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he director of the World Health Organization issued a thinly veiled rebuke of critics suggesting that the Food and Drug Administration should be overhauled, including several candidates reported to be in consideration to head the agency.

Speaking at a conference in Seattle on Wednesday, Dr. Margaret Chan warned against loosening the rules governing the safety and effectiveness data that drug companies must supply to win marketing approval from the FDA.

“We must not let anything, including economic arguments or industry pressure, lower our scientific standards or compromise our integrity. This is an absolute duty,” Chan said in a speech at the University of Washington. Her remarks were circulated by the WHO on Thursday.

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The highest standards of scientific integrity must be applied, Chan insisted, warning that politicians, the pharmaceutical industry, and the public must not “forget the lessons of the thalidomide disaster.”

The drug, used to combat the morning sickness that sometimes accompanies pregnancy, caused catastrophic birth defects in children born to women who used it in the late 1950s and early 1960s.

At the time, far less safety and efficacy data were required to bring a drug to market in the US. Despite that, the FDA did not approve the drug. However, more than 10,000 children from 46 countries were affected.

In the wake of the thalidomide episode, Congress approved the Kefauver Harris Amendment, a 1962 amendment to the Federal Food, Drug, and Cosmetic Act. It required drug companies to provide proof of the effectiveness and safety of their drugs in order to gain approval.

“Regulatory agencies everywhere must resist the push to replace randomized clinical trials, long the gold standard for approving new drugs, with research summaries provided by pharmaceutical companies,” Chan said in her speech.

“As some argue, making this change would speed up regulatory approval, lower the costs to industry, and get more products on the market sooner. This kind of thinking is extremely dangerous.”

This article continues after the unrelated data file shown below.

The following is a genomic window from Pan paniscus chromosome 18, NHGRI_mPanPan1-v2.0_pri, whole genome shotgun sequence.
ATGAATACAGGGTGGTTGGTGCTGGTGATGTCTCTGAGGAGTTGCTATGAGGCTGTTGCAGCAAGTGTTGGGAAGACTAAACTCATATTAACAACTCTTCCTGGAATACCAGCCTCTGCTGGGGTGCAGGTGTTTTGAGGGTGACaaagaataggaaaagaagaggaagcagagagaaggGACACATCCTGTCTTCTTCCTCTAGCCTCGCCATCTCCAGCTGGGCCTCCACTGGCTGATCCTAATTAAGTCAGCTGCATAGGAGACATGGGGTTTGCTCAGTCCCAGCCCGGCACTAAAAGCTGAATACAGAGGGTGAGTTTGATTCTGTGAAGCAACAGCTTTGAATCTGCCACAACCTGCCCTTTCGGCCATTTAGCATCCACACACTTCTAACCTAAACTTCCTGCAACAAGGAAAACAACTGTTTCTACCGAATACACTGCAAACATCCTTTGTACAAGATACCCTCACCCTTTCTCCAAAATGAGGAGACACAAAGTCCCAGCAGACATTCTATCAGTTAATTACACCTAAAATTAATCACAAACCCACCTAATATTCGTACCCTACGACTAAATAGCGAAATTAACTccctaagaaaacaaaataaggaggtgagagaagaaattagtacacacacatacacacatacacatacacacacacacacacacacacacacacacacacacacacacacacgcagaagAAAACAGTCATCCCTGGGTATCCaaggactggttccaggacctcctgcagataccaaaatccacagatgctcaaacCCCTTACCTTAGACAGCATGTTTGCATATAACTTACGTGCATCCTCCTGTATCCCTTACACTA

At least two of the rumored candidates for FDA commissioner have advanced nontraditional views on how the regulatory agency should approve drugs.

Jim O’Neill, a staunch libertarian who is not a physician, has called for discarding the requirement that new medicines be shown to be effective before they are given FDA approval. O’Neill has suggested undue regulation by the FDA “kills people” and hurts the economy.

He has also suggested the FDA should only require pharmaceutical companies to prove that a drug is safe before clearing its way to the market.

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Another reported candidate, Dr. Joseph Gulfo, has dismissed that idea as a way to sell “safe snake oil.”

But Gulfo has argued the FDA should adopt a tiered approval system that would allow some drugs to make it to market even if they haven’t shown that they change the long-term health outcomes of people taking them.

Gulfo, who is currently executive director of the Lewis Center for Healthcare Innovation and Technology at Fairleigh Dickinson University, suggests the regulatory agency should consider whether drugs lead to positive trends in biomarkers linked to diseases.

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